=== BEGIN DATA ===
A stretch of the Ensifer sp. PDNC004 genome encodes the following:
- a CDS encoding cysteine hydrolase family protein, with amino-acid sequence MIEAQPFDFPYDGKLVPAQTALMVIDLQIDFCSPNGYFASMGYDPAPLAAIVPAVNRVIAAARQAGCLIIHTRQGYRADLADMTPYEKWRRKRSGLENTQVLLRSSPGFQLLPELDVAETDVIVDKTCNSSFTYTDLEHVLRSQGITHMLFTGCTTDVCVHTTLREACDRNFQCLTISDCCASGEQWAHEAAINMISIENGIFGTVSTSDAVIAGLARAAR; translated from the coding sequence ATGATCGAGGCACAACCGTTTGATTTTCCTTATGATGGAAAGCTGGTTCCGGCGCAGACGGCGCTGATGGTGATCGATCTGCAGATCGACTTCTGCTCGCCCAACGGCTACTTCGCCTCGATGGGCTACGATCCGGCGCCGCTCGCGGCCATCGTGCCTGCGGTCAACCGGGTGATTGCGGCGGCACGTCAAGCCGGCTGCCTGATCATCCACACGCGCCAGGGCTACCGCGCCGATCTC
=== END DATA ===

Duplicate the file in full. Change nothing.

A stretch of the Ensifer sp. PDNC004 genome encodes the following:
- a CDS encoding cysteine hydrolase family protein, with amino-acid sequence MIEAQPFDFPYDGKLVPAQTALMVIDLQIDFCSPNGYFASMGYDPAPLAAIVPAVNRVIAAARQAGCLIIHTRQGYRADLADMTPYEKWRRKRSGLENTQVLLRSSPGFQLLPELDVAETDVIVDKTCNSSFTYTDLEHVLRSQGITHMLFTGCTTDVCVHTTLREACDRNFQCLTISDCCASGEQWAHEAAINMISIENGIFGTVSTSDAVIAGLARAAR; translated from the coding sequence ATGATCGAGGCACAACCGTTTGATTTTCCTTATGATGGAAAGCTGGTTCCGGCGCAGACGGCGCTGATGGTGATCGATCTGCAGATCGACTTCTGCTCGCCCAACGGCTACTTCGCCTCGATGGGCTACGATCCGGCGCCGCTCGCGGCCATCGTGCCTGCGGTCAACCGGGTGATTGCGGCGGCACGTCAAGCCGGCTGCCTGATCATCCACACGCGCCAGGGCTACCGCGCCGATCTC